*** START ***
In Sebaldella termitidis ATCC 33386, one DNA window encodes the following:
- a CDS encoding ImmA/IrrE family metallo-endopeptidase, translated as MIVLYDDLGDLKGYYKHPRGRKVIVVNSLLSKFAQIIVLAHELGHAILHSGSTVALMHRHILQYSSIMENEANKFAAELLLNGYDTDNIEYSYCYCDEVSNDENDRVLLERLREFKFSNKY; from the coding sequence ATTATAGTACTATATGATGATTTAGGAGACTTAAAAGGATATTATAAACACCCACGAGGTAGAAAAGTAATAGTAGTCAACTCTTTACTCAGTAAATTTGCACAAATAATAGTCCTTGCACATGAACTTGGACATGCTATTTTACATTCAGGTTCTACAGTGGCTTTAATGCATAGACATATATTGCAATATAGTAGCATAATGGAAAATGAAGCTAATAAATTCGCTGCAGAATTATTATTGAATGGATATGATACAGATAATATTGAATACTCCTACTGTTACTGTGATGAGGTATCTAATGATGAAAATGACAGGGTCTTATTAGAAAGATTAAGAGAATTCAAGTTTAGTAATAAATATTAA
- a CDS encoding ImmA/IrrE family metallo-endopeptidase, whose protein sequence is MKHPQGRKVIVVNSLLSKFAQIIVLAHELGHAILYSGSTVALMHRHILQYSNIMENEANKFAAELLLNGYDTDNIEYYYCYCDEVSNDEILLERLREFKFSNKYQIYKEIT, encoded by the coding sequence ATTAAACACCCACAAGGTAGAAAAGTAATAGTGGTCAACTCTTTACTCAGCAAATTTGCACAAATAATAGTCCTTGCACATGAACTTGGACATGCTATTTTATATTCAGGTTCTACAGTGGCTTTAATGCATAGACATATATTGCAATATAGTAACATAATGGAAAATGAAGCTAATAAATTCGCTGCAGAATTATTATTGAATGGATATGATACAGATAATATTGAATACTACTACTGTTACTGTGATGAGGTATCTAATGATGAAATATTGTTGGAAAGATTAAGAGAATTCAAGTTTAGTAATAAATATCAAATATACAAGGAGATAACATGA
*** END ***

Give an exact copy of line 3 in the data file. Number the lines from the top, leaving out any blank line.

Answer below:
- a CDS encoding ImmA/IrrE family metallo-endopeptidase, whose protein sequence is MKHPQGRKVIVVNSLLSKFAQIIVLAHELGHAILYSGSTVALMHRHILQYSNIMENEANKFAAELLLNGYDTDNIEYYYCYCDEVSNDEILLERLREFKFSNKYQIYKEIT, encoded by the coding sequence ATTAAACACCCACAAGGTAGAAAAGTAATAGTGGTCAACTCTTTACTCAGCAAATTTGCACAAATAATAGTCCTTGCACATGAACTTGGACATGCTATTTTATATTCAGGTTCTACAGTGGCTTTAATGCATAGACATATATTGCAATATAGTAACATAATGGAAAATGAAGCTAATAAATTCGCTGCAGAATTATTATTGAATGGATATGATACAGATAATATTGAATACTACTACTGTTACTGTGATGAGGTATCTAATGATGAAATATTGTTGGAAAGATTAAGAGAATTCAAGTTTAGTAATAAATATCAAATATACAAGGAGATAACATGA